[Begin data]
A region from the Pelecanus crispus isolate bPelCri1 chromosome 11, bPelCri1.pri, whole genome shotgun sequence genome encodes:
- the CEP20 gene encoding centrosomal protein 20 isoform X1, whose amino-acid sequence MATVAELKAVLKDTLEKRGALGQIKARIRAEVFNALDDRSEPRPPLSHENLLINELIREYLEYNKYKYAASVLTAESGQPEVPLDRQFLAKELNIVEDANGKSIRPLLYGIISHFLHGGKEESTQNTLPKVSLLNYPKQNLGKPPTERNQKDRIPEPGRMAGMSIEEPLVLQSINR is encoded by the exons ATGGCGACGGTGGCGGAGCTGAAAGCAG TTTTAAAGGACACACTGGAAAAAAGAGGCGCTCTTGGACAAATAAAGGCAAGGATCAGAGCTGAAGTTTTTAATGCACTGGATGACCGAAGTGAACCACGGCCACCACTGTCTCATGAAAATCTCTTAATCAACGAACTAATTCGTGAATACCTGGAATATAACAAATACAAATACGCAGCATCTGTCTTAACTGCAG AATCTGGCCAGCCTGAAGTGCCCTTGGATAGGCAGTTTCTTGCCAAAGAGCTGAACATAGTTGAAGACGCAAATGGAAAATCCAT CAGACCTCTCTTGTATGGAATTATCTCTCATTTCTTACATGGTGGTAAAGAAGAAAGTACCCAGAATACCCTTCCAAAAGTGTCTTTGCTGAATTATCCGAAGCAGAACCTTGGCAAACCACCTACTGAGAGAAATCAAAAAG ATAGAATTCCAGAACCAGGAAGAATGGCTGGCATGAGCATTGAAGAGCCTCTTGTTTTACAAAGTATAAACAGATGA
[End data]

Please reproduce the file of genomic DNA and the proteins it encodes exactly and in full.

A region from the Pelecanus crispus isolate bPelCri1 chromosome 11, bPelCri1.pri, whole genome shotgun sequence genome encodes:
- the CEP20 gene encoding centrosomal protein 20 isoform X1, whose amino-acid sequence MATVAELKAVLKDTLEKRGALGQIKARIRAEVFNALDDRSEPRPPLSHENLLINELIREYLEYNKYKYAASVLTAESGQPEVPLDRQFLAKELNIVEDANGKSIRPLLYGIISHFLHGGKEESTQNTLPKVSLLNYPKQNLGKPPTERNQKDRIPEPGRMAGMSIEEPLVLQSINR is encoded by the exons ATGGCGACGGTGGCGGAGCTGAAAGCAG TTTTAAAGGACACACTGGAAAAAAGAGGCGCTCTTGGACAAATAAAGGCAAGGATCAGAGCTGAAGTTTTTAATGCACTGGATGACCGAAGTGAACCACGGCCACCACTGTCTCATGAAAATCTCTTAATCAACGAACTAATTCGTGAATACCTGGAATATAACAAATACAAATACGCAGCATCTGTCTTAACTGCAG AATCTGGCCAGCCTGAAGTGCCCTTGGATAGGCAGTTTCTTGCCAAAGAGCTGAACATAGTTGAAGACGCAAATGGAAAATCCAT CAGACCTCTCTTGTATGGAATTATCTCTCATTTCTTACATGGTGGTAAAGAAGAAAGTACCCAGAATACCCTTCCAAAAGTGTCTTTGCTGAATTATCCGAAGCAGAACCTTGGCAAACCACCTACTGAGAGAAATCAAAAAG ATAGAATTCCAGAACCAGGAAGAATGGCTGGCATGAGCATTGAAGAGCCTCTTGTTTTACAAAGTATAAACAGATGA